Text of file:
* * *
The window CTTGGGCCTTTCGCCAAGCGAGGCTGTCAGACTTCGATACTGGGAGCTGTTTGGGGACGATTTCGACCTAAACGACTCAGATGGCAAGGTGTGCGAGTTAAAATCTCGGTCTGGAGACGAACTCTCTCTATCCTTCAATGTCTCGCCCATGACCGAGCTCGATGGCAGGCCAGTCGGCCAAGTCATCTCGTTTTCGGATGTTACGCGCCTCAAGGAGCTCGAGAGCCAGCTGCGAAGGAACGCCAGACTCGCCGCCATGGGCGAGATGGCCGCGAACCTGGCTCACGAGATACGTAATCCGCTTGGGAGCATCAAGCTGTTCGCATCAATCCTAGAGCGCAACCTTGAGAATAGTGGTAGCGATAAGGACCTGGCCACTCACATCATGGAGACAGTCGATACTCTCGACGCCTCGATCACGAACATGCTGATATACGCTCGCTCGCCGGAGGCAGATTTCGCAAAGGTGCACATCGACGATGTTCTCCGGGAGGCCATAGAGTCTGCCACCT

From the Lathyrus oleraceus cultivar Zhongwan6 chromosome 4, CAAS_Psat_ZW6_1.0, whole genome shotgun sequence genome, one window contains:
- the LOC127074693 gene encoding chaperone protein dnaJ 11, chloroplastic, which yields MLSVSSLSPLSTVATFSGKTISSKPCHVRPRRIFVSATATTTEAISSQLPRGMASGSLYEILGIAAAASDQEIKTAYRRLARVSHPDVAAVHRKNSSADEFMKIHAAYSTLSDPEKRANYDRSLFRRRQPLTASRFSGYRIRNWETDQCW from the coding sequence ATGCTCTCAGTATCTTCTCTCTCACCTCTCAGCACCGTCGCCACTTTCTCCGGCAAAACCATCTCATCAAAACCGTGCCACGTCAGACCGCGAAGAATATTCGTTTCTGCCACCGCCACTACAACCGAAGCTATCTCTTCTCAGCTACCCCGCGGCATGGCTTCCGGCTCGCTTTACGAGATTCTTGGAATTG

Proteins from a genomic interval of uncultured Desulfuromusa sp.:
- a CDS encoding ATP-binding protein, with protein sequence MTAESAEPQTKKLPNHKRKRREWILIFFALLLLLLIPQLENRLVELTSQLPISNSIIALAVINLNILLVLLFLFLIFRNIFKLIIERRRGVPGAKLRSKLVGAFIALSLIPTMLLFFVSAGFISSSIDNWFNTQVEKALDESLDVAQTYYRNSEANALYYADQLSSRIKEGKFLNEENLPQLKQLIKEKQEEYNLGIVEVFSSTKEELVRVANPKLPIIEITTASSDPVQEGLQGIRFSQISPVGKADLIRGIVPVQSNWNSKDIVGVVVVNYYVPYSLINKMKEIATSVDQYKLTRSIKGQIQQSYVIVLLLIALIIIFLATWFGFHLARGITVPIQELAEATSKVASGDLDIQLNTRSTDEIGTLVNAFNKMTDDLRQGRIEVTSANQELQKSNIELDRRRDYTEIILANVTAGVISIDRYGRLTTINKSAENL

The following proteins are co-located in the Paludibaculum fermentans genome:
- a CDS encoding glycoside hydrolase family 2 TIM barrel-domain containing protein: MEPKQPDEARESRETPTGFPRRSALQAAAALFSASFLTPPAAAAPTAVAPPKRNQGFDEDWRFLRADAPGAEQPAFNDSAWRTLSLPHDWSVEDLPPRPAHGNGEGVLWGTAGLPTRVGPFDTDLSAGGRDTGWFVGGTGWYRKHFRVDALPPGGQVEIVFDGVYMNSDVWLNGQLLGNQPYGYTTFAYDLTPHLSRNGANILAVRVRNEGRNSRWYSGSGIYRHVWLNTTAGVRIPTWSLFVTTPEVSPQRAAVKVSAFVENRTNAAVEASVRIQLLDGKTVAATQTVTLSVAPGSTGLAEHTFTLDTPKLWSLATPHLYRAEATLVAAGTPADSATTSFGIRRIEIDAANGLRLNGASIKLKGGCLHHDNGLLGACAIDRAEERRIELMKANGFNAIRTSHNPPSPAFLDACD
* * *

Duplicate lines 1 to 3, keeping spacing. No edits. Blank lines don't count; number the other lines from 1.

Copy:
The window CTTGGGCCTTTCGCCAAGCGAGGCTGTCAGACTTCGATACTGGGAGCTGTTTGGGGACGATTTCGACCTAAACGACTCAGATGGCAAGGTGTGCGAGTTAAAATCTCGGTCTGGAGACGAACTCTCTCTATCCTTCAATGTCTCGCCCATGACCGAGCTCGATGGCAGGCCAGTCGGCCAAGTCATCTCGTTTTCGGATGTTACGCGCCTCAAGGAGCTCGAGAGCCAGCTGCGAAGGAACGCCAGACTCGCCGCCATGGGCGAGATGGCCGCGAACCTGGCTCACGAGATACGTAATCCGCTTGGGAGCATCAAGCTGTTCGCATCAATCCTAGAGCGCAACCTTGAGAATAGTGGTAGCGATAAGGACCTGGCCACTCACATCATGGAGACAGTCGATACTCTCGACGCCTCGATCACGAACATGCTGATATACGCTCGCTCGCCGGAGGCAGATTTCGCAAAGGTGCACATCGACGATGTTCTCCGGGAGGCCATAGAGTCTGCCACCT

From the Lathyrus oleraceus cultivar Zhongwan6 chromosome 4, CAAS_Psat_ZW6_1.0, whole genome shotgun sequence genome, one window contains:
- the LOC127074693 gene encoding chaperone protein dnaJ 11, chloroplastic, which yields MLSVSSLSPLSTVATFSGKTISSKPCHVRPRRIFVSATATTTEAISSQLPRGMASGSLYEILGIAAAASDQEIKTAYRRLARVSHPDVAAVHRKNSSADEFMKIHAAYSTLSDPEKRANYDRSLFRRRQPLTASRFSGYRIRNWETDQCW from the coding sequence ATGCTCTCAGTATCTTCTCTCTCACCTCTCAGCACCGTCGCCACTTTCTCCGGCAAAACCATCTCATCAAAACCGTGCCACGTCAGACCGCGAAGAATATTCGTTTCTGCCACCGCCACTACAACCGAAGCTATCTCTTCTCAGCTACCCCGCGGCATGGCTTCCGGCTCGCTTTACGAGATTCTTGGAATTG